The Suffolk County Legislature on Tuesday passed a bill that will strengthen the county’s role in curbing tick-borne illnesses, which affect tens of thousands of Americans each year, with the highest concentration in the Northeast.
The bill, drafted by Suffolk County Legislator Jay Schneiderman, who represents the South Fork, requires the county Division of Vector Control to draft an annual plan that details the steps it will take to reduce the incidence of tick-borne diseases, as well as a way to measure the plan’s effectiveness over time.
The legislature passed the measure 16-0, with one abstention. Suffolk County Executive Steve Bellone still needs to sign the bill, though his administration has expressed support for the legislation.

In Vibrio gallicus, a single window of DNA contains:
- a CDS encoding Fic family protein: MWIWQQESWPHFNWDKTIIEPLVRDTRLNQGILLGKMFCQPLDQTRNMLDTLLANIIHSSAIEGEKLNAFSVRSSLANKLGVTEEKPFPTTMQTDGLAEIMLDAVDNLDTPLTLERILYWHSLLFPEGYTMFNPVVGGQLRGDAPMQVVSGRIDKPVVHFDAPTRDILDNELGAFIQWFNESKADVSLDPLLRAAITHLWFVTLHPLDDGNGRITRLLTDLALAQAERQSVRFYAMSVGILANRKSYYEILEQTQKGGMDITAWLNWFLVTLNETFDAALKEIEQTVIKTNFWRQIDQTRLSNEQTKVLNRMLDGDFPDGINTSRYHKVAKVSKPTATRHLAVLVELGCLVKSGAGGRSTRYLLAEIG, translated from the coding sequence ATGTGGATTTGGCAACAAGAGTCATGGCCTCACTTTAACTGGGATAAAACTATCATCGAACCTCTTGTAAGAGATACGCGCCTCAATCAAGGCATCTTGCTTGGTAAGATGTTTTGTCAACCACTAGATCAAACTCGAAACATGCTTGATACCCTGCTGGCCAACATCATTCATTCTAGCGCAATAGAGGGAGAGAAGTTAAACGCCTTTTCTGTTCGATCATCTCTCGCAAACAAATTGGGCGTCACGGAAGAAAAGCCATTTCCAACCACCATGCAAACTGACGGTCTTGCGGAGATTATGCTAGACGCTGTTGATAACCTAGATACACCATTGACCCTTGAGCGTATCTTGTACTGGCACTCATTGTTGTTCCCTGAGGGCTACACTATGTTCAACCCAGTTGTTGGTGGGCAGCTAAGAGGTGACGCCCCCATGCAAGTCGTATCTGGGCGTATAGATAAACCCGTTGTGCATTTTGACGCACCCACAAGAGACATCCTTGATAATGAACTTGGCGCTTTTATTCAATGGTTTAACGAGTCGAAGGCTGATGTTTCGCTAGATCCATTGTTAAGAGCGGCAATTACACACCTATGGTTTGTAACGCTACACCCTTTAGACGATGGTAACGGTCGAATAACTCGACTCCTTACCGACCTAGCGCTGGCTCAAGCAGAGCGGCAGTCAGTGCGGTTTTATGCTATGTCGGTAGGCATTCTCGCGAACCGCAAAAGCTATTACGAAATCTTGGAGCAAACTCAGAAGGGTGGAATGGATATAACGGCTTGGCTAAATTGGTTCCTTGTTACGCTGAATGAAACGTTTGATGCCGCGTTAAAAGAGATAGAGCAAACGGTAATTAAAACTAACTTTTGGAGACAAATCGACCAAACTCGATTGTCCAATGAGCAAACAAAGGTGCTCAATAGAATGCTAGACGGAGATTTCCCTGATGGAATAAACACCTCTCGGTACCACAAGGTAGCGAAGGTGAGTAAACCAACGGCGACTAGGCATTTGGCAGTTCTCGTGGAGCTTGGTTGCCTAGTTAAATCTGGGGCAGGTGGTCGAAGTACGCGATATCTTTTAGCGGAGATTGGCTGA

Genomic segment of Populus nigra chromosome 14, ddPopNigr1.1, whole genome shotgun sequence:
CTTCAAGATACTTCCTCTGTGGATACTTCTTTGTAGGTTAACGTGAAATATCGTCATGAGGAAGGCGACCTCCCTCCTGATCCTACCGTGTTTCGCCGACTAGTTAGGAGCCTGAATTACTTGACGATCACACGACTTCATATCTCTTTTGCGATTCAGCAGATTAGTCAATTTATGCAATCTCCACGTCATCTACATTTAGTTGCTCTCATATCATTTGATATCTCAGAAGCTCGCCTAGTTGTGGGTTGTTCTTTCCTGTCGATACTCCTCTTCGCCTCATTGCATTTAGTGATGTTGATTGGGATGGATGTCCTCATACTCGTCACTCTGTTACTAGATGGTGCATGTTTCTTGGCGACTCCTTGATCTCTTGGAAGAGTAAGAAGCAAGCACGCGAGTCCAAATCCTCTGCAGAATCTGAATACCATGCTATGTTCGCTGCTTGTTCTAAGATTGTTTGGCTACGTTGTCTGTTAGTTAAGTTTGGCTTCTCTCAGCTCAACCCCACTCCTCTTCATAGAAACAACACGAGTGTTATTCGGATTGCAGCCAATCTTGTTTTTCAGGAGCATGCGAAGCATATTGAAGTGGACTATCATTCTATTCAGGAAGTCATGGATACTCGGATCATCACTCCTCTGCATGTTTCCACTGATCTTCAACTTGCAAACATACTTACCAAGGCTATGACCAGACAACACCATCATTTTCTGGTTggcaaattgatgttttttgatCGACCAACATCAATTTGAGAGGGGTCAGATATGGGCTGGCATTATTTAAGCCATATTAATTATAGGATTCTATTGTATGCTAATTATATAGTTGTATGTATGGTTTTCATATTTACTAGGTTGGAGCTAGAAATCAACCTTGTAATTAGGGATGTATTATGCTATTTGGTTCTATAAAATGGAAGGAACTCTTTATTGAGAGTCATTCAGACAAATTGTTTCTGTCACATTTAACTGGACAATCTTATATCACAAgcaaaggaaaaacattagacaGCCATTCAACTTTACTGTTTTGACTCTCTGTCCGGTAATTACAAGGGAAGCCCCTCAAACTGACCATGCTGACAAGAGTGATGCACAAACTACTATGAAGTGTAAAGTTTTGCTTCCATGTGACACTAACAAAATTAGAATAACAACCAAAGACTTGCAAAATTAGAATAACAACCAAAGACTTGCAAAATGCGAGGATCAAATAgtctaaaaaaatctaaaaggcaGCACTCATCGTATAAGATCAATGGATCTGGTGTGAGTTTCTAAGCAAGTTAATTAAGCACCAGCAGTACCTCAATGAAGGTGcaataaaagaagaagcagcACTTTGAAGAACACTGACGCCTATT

“Lyme disease seems to be everywhere,” Mr. Schneiderman said on Wednesday. “I had been watching the towns and villages struggle to respond. My feeling was that the county ought to play a leadership role, because the towns don’t have a health department. They really can’t manage a health crisis.”
He added that the Division of Vector Control had focused its efforts on combating incidences of West Nile virus, though an individual is 300 times more likely to contract Lyme disease than the mosquito-borne West Nile virus. Once the bill is signed into law, the division will be required to submit its plan next October.
“It is killing people, debilitating people, and it’s growing,” Mr. Schneiderman said of Lyme disease. “We need a parallel focus on tick-borne illnesses and that’s what this bill does.”